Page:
Breaking: McGwire admits to using steroids in 1998

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We knew this was coming eventually, but now it has finally come. McGwire was taking steroids in 1998 when he broke the home run record.  Excerpts from his statement, which have been leaked:

  • “I wish I had never touched steroids.  It
    was foolish and it was a mistake. I truly apologize. Looking back, I
    wish I had never played during the steroid era.”
  • “I never knew when, but I always knew this day would come.  It’s time for me to talk about the past and to confirm what
    people have suspected”
  • “I’m sure people will wonder if I could have hit all those home runs
    had I never taken steroids. I had good years when I
    didn’t take any, and I had bad years when I didn’t take any. I had good
    years when I took steroids, and I had bad years when I took steroids.
    But no matter what, I shouldn’t have done it and for that I’m truly
    sorry.”
  • “After all this time, I want to come clean. I was not in a
    position to do that five years ago in my congressional testimony, but
    now I feel an obligation to discuss this and to answer questions about
    it. I’ll do that, and then I just want to help my team.”
  • “I remember trying steroids very briefly in the 1989/1990 offseason and
    then after I was injured in 1993, I used steroids again. I used them on occasion throughout the ’90s,
    including during the 1998 season.”
  • “During the mid-’90s, I went on the DL seven times and missed 228 games
    over five years. I experienced a lot
    of injuries, including a ribcage strain, a torn left heel muscle, a
    stress fracture of the left heel, and a torn right heel muscle. It was
    definitely a miserable bunch of years, and I told myself that steroids
    could help me recover faster. I thought they would help me heal and
    prevent injuries, too.”
  • “Baseball is really different now — it’s been cleaned up. The commissioner and the players’ association implemented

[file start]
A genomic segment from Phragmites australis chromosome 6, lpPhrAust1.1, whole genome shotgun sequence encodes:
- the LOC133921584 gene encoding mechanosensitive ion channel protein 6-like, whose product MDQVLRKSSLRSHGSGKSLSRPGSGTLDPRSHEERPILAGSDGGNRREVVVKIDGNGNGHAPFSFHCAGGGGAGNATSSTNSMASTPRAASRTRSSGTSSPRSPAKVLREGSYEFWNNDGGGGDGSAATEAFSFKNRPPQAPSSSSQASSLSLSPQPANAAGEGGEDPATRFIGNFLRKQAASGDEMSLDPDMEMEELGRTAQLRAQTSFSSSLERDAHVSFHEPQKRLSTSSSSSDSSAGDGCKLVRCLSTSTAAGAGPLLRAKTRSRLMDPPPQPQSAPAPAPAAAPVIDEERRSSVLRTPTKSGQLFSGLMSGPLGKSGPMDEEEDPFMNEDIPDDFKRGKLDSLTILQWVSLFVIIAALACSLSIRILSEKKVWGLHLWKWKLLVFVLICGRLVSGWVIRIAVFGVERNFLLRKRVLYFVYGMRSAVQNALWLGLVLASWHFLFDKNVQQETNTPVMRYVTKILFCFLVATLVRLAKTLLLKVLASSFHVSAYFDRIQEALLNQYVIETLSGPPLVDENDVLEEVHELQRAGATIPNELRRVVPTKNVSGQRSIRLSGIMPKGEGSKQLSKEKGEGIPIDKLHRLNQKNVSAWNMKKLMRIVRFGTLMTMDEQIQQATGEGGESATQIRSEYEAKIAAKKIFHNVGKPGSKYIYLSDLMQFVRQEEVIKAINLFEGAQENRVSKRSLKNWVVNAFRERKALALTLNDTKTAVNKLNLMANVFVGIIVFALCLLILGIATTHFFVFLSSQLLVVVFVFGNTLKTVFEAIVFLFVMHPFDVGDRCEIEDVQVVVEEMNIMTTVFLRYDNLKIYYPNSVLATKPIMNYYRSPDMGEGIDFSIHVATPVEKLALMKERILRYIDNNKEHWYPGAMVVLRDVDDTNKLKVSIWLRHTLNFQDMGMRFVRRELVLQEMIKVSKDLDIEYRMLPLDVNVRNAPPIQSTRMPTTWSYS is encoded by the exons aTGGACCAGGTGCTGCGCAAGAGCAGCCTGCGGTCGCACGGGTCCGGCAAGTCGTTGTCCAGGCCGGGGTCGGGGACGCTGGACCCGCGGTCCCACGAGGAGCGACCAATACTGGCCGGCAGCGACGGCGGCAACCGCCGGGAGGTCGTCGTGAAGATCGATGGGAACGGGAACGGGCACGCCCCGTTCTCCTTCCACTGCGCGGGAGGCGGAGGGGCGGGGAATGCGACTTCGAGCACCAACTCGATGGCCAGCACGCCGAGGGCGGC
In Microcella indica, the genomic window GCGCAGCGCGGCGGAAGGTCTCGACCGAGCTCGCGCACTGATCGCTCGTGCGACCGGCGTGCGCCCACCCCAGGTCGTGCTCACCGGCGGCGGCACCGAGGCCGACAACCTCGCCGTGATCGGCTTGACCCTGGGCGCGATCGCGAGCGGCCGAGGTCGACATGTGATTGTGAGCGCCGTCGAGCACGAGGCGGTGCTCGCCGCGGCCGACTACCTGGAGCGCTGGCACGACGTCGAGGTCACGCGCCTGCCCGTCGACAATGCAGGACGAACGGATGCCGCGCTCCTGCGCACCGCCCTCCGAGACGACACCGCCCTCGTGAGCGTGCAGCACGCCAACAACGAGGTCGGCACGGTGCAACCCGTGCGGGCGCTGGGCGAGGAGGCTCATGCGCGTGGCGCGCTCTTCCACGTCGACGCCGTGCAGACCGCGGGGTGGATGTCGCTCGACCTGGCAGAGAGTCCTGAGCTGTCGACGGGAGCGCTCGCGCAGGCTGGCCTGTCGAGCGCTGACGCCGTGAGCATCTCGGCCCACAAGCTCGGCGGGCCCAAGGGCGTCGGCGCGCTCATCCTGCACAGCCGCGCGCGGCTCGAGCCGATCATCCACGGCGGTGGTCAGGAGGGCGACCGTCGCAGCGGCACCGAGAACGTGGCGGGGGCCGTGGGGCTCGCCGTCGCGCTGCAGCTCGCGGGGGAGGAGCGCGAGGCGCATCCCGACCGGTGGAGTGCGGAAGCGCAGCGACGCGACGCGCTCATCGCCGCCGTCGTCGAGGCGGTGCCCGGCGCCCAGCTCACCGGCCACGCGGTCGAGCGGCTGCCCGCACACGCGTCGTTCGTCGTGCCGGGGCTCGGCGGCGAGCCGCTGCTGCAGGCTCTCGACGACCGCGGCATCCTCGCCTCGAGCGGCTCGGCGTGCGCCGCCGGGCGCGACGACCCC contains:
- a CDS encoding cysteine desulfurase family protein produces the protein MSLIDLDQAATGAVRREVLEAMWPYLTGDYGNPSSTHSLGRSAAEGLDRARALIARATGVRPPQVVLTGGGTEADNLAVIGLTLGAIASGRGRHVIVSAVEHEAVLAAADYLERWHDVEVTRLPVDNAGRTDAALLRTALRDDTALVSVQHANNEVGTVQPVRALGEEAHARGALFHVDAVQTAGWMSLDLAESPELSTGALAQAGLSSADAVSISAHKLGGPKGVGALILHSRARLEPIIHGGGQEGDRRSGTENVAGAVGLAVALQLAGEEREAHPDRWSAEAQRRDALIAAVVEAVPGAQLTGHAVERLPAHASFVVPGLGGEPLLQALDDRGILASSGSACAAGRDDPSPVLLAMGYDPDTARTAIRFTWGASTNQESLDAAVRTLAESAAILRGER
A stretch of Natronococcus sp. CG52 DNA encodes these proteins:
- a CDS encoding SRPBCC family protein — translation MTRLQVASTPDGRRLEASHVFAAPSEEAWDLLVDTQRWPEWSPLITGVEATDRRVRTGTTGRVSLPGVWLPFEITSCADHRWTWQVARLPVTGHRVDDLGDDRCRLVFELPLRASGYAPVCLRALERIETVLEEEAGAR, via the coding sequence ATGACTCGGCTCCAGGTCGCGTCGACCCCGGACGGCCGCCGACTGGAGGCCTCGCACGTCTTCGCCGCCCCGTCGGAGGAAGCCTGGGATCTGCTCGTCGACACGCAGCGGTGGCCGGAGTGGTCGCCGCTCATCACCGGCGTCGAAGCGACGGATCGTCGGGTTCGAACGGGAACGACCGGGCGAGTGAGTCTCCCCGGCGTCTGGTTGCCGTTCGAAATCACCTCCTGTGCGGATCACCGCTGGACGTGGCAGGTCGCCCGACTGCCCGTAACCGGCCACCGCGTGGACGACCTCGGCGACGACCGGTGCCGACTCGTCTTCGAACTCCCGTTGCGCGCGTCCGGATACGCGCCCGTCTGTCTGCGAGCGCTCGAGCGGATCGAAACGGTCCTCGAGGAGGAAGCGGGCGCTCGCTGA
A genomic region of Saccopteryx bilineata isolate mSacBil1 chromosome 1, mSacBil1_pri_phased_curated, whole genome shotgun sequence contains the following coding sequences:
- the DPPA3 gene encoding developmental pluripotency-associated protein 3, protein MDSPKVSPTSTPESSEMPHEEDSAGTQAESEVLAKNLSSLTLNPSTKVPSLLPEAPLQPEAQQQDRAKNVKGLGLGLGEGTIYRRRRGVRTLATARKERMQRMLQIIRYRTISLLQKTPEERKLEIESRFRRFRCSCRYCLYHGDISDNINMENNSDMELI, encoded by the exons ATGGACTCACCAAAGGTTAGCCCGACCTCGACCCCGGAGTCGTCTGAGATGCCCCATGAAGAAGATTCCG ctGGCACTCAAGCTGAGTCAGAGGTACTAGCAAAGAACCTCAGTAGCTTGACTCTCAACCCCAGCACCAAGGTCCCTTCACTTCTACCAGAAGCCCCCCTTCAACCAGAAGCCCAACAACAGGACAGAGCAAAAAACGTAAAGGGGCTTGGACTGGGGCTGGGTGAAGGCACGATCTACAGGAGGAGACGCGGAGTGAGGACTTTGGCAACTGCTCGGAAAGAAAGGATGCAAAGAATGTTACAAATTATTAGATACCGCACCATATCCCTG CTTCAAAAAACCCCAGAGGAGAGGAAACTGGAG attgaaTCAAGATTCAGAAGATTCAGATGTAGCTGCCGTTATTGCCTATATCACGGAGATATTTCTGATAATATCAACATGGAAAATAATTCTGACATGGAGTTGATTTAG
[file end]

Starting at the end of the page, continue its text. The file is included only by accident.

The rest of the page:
testing and they cracked down, and I’m glad they did.”

The AP report says that McGwire also used human growth hormone, though McGwire didn’t include that
detail in his statement.

Mariano Rivera elected to Baseball Hall of Fame unanimously

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Former Yankees closer Mariano Rivera deservingly became the first player ever inducted into the Hall of Fame unanimously, receiving votes from all 425 writers who submitted ballots. Previously, the closest players to unanimous induction were Ken Griffey, Jr. (99.32% in 2016), Tom Seaver (98.84% in 1992), Nolan Ryan (98.79% in 1999), Cal Ripken, Jr. (98.53%), Ty Cobb (98.23% in 1936), and George Brett (98.19% in 1999).

Because so many greats were not enshrined in Cooperstown unanimously, many voters in the past argued against other players getting inducted unanimously, withholding their votes for otherwise deserving players. That Griffey — both one of the greatest outfielders of all time and one of the most popular players of all time — wasn’t voted in unanimously in 2016, for example, seemed to signal that no player ever would. Now that Rivera has been, this tired argument about voting unanimity can be laid to rest.

Derek Jeter will appear on the Hall of Fame ballot for the first time next year. He may become the second player ever to be elected unanimously. David Ortiz appears on the 2022 ballot and could be No. 3. Now that Rivera has broken through, these are possibilities whereas before they might not have been.

Another tired argument around Hall of Fame voting concerns whether or not a player is a “first ballot” Hall of Famer. Some voters think getting enshrined in a player’s first year of eligibility is a greater honor than getting in any subsequent year. I’m not sure what it will take to get rid of this argument — other than the electorate getting younger and more open-minded — but at least we have made progress on at least one bad Hall of Fame take.